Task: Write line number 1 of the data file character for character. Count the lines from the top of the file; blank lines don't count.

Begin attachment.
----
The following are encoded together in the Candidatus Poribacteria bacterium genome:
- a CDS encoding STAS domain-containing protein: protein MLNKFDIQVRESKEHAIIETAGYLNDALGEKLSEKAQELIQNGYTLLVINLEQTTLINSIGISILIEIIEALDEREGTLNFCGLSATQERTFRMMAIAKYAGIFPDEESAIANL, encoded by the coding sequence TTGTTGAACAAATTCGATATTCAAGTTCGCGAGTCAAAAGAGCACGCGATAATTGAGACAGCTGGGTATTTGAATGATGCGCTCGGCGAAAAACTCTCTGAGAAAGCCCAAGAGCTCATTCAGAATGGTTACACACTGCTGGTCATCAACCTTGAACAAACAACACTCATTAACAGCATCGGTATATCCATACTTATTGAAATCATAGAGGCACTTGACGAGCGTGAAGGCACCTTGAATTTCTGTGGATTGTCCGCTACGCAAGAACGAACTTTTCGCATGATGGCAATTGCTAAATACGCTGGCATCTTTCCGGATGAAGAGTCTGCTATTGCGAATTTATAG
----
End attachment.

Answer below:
The following are encoded together in the Candidatus Poribacteria bacterium genome: